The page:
Thursday, July 31, 2008
Not that I drink this much, but some mornings, like this, its tempting.
"Who taught you those new tricks?
Damn, I shouldn't start that talk,
but life is one big question when you're starin' at the clock.
And the answers always waiting at the liquor store,
40 oz to Freedom,
so I'll take that walk."
~40 oz to Freedom, Sublime
40 oz Archive
And just because its that kind of a day, here are some freebies for you:
Wednesday, July 30, 2008
"Science is a wonderful thing if one does not have to earn one's living at it."
Today is a busy science day:
1) Remove smelly bacteria cultures getting smellier overnight containing hopefully mCnt2 transporter inserted in LNCX2 plasmid from the shaker and isolate plasmid DNA from the bacteria using miniprep kit. Ooooh, kits are nice.
2) Run a PCR for mCnt2 to check that the colonies are positive for carrying the stupid transporter insert.
2.5) Pull out hair, play free pacman online (www.freepacman.org)
3) Apply antibodies to western blot membrane for mouse Cnt2 and mouse Ent1 using really expensive yellowish liquid to make funny little marks that I can only see on this really expensive scanner and claim its meaningful...
4) Make an agarose gel for wasting the PCR products. Run gel and check results. Swear and make foul face when the gel breaks and falls on floor. Update colony chart to reflect mouse genotypes. Plan to kill mice.
5) Get 1 mEnt1 (-/-) mouse for coworker. Complain that I don't have help with mouse colony.
6-11) Meet with boss.
It doesnt sound like much, right? Ha.
Tuesday, July 29, 2008
"Love at first sight is easy to understand; it's when two people have been looking at each other for a lifetime that it becomes a miracle."
I woke up and saw you sleeping in the morning light and felt your cheek. Warm like sleep and soft like the morning glow. I held that image as I got on the bus among the people and faces I do not know and never will know me. I remembered the sound of your breathing as I pet the dog and walked into my day.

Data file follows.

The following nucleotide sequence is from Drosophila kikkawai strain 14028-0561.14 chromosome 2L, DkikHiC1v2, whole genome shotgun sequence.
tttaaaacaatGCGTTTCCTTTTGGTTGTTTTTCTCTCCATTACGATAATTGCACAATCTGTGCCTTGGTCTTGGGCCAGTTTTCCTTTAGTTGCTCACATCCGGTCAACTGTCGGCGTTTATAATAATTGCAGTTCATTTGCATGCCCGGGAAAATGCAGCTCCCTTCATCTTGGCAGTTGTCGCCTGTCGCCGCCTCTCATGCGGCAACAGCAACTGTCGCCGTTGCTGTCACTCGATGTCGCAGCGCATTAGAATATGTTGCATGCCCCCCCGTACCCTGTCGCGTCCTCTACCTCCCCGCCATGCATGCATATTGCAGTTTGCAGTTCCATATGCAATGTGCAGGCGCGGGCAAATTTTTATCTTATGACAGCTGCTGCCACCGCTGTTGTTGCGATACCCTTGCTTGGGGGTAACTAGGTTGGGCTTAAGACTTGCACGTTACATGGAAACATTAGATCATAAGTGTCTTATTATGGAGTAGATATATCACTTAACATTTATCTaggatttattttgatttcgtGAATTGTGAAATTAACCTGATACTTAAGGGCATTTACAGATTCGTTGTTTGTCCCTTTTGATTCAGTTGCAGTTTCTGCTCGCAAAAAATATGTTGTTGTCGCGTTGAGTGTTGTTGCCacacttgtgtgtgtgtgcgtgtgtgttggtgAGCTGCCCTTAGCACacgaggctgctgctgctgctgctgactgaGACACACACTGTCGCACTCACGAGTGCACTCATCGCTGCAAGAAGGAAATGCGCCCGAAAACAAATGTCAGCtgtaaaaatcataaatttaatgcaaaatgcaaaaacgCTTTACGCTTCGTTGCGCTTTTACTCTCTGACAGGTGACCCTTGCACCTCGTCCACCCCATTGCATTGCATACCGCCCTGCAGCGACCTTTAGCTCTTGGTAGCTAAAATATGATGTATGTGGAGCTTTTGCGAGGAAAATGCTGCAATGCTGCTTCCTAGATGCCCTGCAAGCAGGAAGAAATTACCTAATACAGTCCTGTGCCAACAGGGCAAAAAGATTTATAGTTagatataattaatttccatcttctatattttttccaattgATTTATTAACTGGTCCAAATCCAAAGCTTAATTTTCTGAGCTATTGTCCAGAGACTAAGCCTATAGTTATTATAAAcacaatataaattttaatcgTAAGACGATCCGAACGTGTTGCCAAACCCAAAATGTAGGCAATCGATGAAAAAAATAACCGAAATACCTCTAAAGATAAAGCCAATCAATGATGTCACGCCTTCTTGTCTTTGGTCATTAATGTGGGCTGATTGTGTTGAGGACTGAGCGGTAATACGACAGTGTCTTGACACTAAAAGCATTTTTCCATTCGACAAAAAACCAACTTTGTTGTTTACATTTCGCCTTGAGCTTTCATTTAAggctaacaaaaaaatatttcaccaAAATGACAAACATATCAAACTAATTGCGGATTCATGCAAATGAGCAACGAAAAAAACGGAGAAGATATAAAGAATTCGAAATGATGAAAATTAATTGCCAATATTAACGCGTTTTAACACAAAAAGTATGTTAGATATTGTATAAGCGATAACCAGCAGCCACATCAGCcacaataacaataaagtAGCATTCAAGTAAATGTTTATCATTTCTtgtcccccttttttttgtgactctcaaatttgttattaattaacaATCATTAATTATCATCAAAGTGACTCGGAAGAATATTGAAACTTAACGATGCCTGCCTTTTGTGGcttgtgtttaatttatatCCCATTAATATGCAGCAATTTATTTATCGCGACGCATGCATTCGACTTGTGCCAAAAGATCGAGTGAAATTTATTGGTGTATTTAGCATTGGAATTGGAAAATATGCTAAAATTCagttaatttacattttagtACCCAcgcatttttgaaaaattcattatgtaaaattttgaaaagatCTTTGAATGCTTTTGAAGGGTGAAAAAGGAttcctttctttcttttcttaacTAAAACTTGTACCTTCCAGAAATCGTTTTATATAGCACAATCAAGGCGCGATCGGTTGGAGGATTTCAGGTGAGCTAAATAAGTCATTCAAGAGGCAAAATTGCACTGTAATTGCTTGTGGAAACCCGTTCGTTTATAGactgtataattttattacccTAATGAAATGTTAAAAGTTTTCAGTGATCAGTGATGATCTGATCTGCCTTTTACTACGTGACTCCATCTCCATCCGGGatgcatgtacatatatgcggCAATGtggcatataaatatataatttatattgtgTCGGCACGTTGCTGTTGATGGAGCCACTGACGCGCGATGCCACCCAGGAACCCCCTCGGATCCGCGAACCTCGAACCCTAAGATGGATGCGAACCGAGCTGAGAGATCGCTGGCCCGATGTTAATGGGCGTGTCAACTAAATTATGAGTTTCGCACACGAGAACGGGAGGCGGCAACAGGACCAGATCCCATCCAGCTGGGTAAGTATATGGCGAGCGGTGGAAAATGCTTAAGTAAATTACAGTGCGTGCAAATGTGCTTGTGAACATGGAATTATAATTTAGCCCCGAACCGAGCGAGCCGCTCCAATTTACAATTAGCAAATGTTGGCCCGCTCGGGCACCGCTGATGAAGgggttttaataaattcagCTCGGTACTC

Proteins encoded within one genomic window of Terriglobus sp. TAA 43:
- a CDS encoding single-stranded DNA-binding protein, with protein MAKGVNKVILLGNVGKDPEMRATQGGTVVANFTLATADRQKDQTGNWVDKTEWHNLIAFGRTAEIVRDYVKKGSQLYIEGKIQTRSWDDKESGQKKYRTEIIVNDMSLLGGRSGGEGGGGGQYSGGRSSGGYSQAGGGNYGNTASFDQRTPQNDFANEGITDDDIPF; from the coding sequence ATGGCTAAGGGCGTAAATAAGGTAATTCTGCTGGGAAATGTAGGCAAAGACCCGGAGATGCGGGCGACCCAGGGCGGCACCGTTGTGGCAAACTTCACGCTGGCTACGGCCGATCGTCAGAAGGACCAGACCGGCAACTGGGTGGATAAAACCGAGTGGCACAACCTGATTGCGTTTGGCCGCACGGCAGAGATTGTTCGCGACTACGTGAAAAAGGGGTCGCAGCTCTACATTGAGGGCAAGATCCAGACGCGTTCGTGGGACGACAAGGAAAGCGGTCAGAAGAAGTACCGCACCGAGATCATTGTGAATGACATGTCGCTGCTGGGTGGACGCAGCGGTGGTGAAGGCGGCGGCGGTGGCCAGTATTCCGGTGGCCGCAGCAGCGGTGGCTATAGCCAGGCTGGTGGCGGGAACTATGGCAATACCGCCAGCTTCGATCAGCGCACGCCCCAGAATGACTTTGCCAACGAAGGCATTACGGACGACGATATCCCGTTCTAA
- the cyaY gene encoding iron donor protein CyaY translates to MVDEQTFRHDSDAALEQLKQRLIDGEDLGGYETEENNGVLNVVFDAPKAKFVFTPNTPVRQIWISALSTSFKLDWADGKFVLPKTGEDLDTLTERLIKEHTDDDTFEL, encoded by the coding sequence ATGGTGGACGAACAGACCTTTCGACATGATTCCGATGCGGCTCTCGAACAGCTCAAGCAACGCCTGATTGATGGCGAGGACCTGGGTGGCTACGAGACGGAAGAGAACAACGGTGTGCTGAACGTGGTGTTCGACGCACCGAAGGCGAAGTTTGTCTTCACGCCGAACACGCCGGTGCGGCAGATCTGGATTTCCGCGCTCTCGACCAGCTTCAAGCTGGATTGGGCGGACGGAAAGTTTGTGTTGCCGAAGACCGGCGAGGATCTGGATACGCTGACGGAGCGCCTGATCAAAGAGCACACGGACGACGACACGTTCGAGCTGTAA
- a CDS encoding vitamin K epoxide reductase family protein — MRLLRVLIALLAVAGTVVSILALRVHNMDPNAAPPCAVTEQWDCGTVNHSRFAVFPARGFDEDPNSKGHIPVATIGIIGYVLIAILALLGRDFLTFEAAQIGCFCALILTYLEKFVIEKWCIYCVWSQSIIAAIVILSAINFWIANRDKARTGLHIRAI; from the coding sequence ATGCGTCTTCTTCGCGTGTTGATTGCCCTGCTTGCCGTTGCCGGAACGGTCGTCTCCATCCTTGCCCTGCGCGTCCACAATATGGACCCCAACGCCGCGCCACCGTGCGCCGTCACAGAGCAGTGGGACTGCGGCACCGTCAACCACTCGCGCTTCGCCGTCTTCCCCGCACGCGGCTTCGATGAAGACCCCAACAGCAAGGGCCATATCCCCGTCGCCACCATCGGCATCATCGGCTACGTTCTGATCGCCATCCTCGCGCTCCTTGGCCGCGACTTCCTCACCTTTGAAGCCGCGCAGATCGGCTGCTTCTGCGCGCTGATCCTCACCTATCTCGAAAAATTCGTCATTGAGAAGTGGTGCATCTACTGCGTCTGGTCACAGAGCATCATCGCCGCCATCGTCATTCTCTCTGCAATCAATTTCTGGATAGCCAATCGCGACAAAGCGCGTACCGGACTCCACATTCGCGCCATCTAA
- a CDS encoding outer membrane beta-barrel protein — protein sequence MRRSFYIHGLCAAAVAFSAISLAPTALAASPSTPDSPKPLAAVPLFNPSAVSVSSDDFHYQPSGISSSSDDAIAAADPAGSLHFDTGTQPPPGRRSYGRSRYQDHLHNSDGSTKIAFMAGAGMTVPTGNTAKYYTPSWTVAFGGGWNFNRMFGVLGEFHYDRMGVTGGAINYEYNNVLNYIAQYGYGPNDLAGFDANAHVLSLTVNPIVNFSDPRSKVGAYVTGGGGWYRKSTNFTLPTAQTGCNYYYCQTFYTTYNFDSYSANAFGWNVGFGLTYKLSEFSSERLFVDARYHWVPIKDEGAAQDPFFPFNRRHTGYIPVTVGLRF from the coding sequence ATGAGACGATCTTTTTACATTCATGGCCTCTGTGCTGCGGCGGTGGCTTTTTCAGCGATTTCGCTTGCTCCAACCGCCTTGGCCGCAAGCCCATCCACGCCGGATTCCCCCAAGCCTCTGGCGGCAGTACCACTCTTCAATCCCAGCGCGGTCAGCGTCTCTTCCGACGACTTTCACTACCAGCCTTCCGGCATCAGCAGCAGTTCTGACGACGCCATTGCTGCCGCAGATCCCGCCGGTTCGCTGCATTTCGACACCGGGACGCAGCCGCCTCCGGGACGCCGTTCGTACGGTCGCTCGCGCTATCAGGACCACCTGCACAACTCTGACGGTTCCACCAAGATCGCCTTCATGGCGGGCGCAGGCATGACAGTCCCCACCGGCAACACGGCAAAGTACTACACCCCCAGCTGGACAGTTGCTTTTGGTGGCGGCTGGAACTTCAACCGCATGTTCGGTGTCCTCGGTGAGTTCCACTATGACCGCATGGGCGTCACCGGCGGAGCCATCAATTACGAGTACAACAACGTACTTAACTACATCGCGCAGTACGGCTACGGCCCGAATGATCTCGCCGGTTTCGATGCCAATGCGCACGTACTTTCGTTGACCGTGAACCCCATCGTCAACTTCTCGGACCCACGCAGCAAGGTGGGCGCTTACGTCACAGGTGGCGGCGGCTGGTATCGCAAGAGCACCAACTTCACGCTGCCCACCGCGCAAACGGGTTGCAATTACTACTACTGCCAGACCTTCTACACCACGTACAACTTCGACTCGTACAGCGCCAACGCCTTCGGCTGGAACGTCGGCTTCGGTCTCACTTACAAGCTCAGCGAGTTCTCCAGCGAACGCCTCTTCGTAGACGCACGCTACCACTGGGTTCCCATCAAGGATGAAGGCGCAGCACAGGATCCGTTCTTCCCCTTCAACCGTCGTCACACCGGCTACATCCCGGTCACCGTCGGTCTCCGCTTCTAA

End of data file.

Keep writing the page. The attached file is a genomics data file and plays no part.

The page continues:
I drive home and the fumes and clutter of life fill my car. Honking. "What the fuck was that??!" The large black woman yells at the asian couple in a large, American rental that just cut her off. Tension. Heat. I remember your smile in the cool morning water. The feel of your hand in the waves. The noise blur together but underneath is the steady rhythm of your constant, silent forgiveness.
The door opens with a beep and the smell of the rodents in their small ventilated micro-isolator cages is overwhelming. My senses seize as the air feels slow and hot. The sterility of the walls and floor. The sounds of lives, little lives, scratching. Anxiety and desperation. Your laughter over wine on the deck with my family. The way you grab an extra cookie for me without even having to ask. Refreshing feel of wind and smell of forest.
Surrounded, by life. But you still are there.
Wednesday, July 16, 2008
"It's kind of fun to do the impossible."
~ Walt Disney
Sunday, July 6th was the Ironman 70.3 in Lake Stevens.
I got finished with this race and was slightly disappointed in my bike time. However, I thought about everything that happened and now, instead of feeling bad about that, I feel GREAT about my other two times. For a recap... My friend Brian Kirby and I did this race together. I don't know that he trained much specifically for it, besides a few pool swims, but he has run and biked a fair amount so I knew he could finish fine. As we strolled out onto the dock where the swim start was, at the far north-east corner of Lake Stevens, I was more nervous about myself. Not whether I would finish, but whether I could reach yet another lofty goal: breaking 5 hours for the 3rd time. This was my 7th half, and I have ranged from 4:48 to 5:35. Oddly enough my fastest half time came at the well known and well feared Pacific Crest--not known, as you triathletes from the NW might imagine, for being a PR course. But although I know not to go too hard at this distance before halfway through the run, I still have trouble gauging my output during the bike ride. This year my bike training really wasn't bad, but didn't have the distance I would normally like. Then again, the year after training for Ironman, everything seems minimal.
The early morning: where are my honey buckets?
Brian showed up to ride with Mr. and Mrs. Triathlon at 4:45 ish, and we all piled into my Element for the drive to Lake Stevens. It was a nice morning, very relaxed. Maybe too relaxed.